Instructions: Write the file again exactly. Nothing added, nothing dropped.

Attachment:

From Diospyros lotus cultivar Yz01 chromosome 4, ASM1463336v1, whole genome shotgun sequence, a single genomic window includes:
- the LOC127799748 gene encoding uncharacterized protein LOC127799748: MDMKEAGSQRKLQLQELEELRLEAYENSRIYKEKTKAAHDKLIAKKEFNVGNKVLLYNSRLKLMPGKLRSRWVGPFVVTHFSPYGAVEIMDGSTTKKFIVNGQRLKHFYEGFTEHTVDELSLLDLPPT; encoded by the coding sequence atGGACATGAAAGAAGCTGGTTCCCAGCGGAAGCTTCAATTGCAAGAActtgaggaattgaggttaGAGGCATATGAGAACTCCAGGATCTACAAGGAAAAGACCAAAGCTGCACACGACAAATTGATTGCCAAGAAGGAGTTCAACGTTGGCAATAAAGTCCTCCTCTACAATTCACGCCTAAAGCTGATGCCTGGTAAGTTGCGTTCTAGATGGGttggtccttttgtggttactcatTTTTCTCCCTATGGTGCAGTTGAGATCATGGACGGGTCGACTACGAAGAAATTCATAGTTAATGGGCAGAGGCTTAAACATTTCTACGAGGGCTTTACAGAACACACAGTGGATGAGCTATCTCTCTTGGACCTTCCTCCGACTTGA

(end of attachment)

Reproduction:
From Diospyros lotus cultivar Yz01 chromosome 4, ASM1463336v1, whole genome shotgun sequence, a single genomic window includes:
- the LOC127799748 gene encoding uncharacterized protein LOC127799748: MDMKEAGSQRKLQLQELEELRLEAYENSRIYKEKTKAAHDKLIAKKEFNVGNKVLLYNSRLKLMPGKLRSRWVGPFVVTHFSPYGAVEIMDGSTTKKFIVNGQRLKHFYEGFTEHTVDELSLLDLPPT; encoded by the coding sequence atGGACATGAAAGAAGCTGGTTCCCAGCGGAAGCTTCAATTGCAAGAActtgaggaattgaggttaGAGGCATATGAGAACTCCAGGATCTACAAGGAAAAGACCAAAGCTGCACACGACAAATTGATTGCCAAGAAGGAGTTCAACGTTGGCAATAAAGTCCTCCTCTACAATTCACGCCTAAAGCTGATGCCTGGTAAGTTGCGTTCTAGATGGGttggtccttttgtggttactcatTTTTCTCCCTATGGTGCAGTTGAGATCATGGACGGGTCGACTACGAAGAAATTCATAGTTAATGGGCAGAGGCTTAAACATTTCTACGAGGGCTTTACAGAACACACAGTGGATGAGCTATCTCTCTTGGACCTTCCTCCGACTTGA